And what we're going to do is work with leaders both in the House and the Senate to make sure they understand how rigorous as process this was. And again, I must stress, Wolf, this is not a company that we were starting form scratch with. We have worked with this company over the years. They operate ports around the world. We have a strong working relationship with them. So this was not something that was out of left field.

It's a company that we have understandings with. It's a company that we negotiated with in this particular deal to make sure the type of safeguards that American people would expect were in place.

BLITZER: We heard the president volunteer today a veto threat. He has not used his veto in these five years he's been president, but today he said if Congress passes legislation to try to block this deal, he said, "I will veto that," which is an extraordinary statement on its own.

But do you think you have enough votes to prevent an override of that veto?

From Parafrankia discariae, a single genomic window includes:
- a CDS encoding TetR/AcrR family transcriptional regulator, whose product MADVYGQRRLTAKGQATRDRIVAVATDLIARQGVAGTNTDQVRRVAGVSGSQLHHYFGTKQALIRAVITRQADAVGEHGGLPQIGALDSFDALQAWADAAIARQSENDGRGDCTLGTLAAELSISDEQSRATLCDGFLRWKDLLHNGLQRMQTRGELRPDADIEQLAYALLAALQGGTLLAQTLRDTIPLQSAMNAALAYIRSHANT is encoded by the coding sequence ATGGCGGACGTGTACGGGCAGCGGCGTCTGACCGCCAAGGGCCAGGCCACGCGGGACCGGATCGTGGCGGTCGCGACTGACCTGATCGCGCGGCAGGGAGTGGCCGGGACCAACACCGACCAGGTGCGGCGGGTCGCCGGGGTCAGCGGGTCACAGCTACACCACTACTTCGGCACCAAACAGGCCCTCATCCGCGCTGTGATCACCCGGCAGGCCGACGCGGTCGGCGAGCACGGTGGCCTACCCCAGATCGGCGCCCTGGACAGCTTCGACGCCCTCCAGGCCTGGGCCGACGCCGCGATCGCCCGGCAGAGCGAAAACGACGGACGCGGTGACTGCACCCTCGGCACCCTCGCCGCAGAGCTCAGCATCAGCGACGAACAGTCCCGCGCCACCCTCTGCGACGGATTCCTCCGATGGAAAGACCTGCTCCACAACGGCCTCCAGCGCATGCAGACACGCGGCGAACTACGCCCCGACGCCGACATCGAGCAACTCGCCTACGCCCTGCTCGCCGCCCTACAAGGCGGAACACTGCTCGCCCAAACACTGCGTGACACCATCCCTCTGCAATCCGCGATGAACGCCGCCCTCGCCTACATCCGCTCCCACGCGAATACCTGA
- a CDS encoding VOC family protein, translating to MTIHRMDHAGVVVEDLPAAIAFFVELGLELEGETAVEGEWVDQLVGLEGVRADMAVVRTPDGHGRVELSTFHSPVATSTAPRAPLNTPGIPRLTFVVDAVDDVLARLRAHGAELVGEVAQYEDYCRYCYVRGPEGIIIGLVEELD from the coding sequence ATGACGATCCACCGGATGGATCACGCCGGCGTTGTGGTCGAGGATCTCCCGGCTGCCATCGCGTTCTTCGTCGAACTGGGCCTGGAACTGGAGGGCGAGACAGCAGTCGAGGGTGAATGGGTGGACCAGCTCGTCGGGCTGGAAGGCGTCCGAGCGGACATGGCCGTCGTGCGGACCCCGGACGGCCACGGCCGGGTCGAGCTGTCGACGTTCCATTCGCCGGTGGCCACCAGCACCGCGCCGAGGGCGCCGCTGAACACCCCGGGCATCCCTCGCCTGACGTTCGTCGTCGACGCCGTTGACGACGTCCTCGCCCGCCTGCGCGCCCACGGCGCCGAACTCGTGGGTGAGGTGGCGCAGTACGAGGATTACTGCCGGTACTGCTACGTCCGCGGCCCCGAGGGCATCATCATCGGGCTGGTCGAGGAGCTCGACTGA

BARTLETT: Well, again, Wolf, just to clarify the record, that he was asked by a reporter if he would if legislation hit his desk. And I think it would only make sense that if the president feels like this on principle, that this was a sound transaction and one in which the law was followed, that it ought to go forward.

But he does look forward to working with members of both the House and the Senate to ensure that they understand the details and best that we can provide them under the confines of the law, because it is critically important that the Congress understands the law they passed, CFIUS Review Act, that is something that we adhere to, was done so in this case.

And I think we will work with them over the coming days and weeks to ensure them that this process was followed in this case.